At face value, Matt Eversmann bucks the big-screen stereotype of an Army sergeant--the barrel-chested, square-jawed male with a flattop, stubby neck and a Howitzer bark. Master Sgt. Eversmann is tall and lanky, with a quick smile and the voice and charm befitting a person who grew up in a place called Natural Bridge, Va.
In his opinion, he's not quite "Hollywood material."
Maybe. But his story certainly turned out to be.
On Oct. 3, 1993, Eversmann took part in a daring military mission played out on the civil war-torn streets of Mogadishu, Somalia. He led a squad of 12 U.S. Rangers, flown in by helicopter, who were part of a larger force ordered to capture top aides of a renegade Somalian warlord. The ill-fated mission, which left 18 soldiers dead and another 73 wounded, would become the subject matter for the book and movie 'Black Hawk Down.'
Currently an active-duty master sergeant for the Hopkins Army ROTC program, Eversmann will discuss his role in the Battle of Mogadishu at a talk to be held at 7 p.m. on Wednesday, Oct. 16, in Homewood's Shriver Hall. The event, sponsored by the ROTC program, is free and open to the public.
Eversmann, who came to Hopkins in August, says he and the rest of the ROTC leadership decided to present the talk because they felt his harrowing combat story was a timely one that could put a human face on war and, like the book and movie, help break some of the misconceptions of the modern soldier.
"Certainly, I think this talk is relevant in that our country is at war now, that being the 'war on terror.' And the possibility of a future war with Iraq exists," Eversmann says. "So, for a number of reasons, I think we can at least shed a little bit of light using this story of 'Black Hawk Down' as to what soldiers do and who they are, to let people realize they are just average guys who wear a different uniform to work."
This particular average guy comes from a somewhat military family. His father served in the Army for four years, his older sister was an Army nurse, and one of his two older brothers was a captain in the Marines.
For Eversmann, the Mogadishu mission came five years into an Army career and was his only combat mission. After leaving Somalia, Eversmann stayed with the elite 75th Ranger Regiment until March 2000, when he was assigned to the Army War College in Carlisle, Pa.
Now at Hopkins, Eversmann says his primary obligation is to educate, mentor and develop the student cadets. However, he says, the secondary function of all ROTC officers is to help promote the military, both to future cadets and to those who will never serve.
"Whether or not a person comes into the military, they are still going to be voters; they are still citizens of this country," he says. "And it's important for them to have an idea of what our military is about. Here at the ROTC we have walking and talking military encyclopedias in our ranks, and we want to be visible on campus and tell people what we do here."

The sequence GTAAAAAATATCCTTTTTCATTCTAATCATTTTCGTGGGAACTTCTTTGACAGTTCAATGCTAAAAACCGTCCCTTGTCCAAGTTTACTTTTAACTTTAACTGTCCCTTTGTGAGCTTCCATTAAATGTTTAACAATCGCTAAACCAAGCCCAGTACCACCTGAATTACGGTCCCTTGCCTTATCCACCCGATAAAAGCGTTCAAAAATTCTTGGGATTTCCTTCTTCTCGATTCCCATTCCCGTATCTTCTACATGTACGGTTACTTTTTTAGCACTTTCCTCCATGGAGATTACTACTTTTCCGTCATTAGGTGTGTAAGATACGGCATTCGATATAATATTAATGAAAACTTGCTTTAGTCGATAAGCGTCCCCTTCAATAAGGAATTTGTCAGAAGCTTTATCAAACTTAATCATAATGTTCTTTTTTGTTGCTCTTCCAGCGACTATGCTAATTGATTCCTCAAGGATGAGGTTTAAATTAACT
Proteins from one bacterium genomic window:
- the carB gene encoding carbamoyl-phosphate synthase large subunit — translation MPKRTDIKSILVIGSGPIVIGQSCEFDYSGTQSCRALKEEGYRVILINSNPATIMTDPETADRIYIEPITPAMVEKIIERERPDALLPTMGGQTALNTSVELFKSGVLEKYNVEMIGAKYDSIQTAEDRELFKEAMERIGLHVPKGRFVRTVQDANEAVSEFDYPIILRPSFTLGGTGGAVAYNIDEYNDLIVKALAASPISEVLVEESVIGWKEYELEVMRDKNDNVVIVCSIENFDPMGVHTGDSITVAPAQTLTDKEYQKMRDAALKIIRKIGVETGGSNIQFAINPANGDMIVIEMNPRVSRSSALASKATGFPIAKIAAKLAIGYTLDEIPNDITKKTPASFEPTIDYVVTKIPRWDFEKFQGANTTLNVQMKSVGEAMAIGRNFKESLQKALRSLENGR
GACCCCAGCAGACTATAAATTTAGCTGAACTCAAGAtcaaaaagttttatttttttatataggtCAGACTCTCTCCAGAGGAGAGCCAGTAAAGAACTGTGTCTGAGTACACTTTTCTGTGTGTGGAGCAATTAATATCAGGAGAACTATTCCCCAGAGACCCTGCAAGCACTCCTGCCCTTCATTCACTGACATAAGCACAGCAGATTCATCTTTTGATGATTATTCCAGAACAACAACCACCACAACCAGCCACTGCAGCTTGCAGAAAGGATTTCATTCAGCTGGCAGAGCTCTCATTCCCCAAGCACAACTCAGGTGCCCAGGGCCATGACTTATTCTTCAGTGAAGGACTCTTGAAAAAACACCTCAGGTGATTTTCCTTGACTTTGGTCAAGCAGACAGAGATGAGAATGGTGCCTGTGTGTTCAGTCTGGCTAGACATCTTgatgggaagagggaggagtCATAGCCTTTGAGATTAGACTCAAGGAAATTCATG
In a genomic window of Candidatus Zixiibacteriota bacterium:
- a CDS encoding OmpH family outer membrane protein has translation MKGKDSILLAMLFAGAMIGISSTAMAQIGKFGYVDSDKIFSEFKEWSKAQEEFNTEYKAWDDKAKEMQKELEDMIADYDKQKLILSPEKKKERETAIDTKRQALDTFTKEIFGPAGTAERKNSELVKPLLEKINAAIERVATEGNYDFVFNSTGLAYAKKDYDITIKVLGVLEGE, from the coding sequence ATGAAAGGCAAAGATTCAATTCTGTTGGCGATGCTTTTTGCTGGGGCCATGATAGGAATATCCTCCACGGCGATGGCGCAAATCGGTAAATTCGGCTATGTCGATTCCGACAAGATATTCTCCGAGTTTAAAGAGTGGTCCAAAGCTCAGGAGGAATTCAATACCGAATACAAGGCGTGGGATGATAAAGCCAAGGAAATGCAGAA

In large part, Eversmann says that Mark Bowden's book, and producer Jerry Bruckheimer and director Ridley Scott's movie, accurately portrayed both the Mogadishu mission and the soldier's life. To assist the filmmakers with details, Eversmann spent time with both Bruckheimer and Scott in preproduction meetings and was invited to the location shoot in Morocco. He also had several phone conversations with the film's star, Josh Hartnett, who portrayed him.
"Everyone I know who was a participant in the battle has said the movie is good," he says. "Of course, there are certain things that people disagreed with, like 'that person in real life doesn't act like that,' or 'he never did this.' But generally everyone felt pretty good about their depictions."
In reference to war movies, Eversmann says what generally annoys him and many military professionals are writers and directors who seem to hold a very negative impression of soldiers, inaccurately portraying them as a group of people who are not committed to their profession.
"Now understand, I'm a big fan of action movies. I like to watch bullets fly and things blow up just like the next guy. But what I find embarrassing is the absurdity of showing the stereotypical, overweight sergeant barking off orders and looking like a rag bag. Those kinds of caricatures really hurt," he says. "Or, the diabolic, scheming general at the Pentagon who will send soldiers into action with no regard to the proper constitutional law."
In the case of 'Black Hawk Down,' Eversmann says here was one time where Hollywood got it right.
"Number one, it doesn't show everybody in a kind of Oliver Stone fashion--like, let's smoke dope and break the rules because that is what soldiers do," he says. "The 'Black Hawk' movie shows soldiers as good young men, from a lot of different backgrounds, who did some very brave things, and also made some big mistakes. It was a tribute to them, as opposed to showing guys who are just impervious to bullets."
Eversmann says he will be careful in his Wednesday night talk not to romanticize military life or the Mogadishu mission but to show the proper respect for men who made the ultimate sacrifice for their country. He says the film's producers displayed a similar level of respect.
"Regardless of how everyone feels about the movie, it is a visual depiction of somebody's last moments on Earth. That is an awfully big responsibility to get right," he says. "If they are not shown in the true light in which these young men gave their lives in battle, then you have done irreparable harm."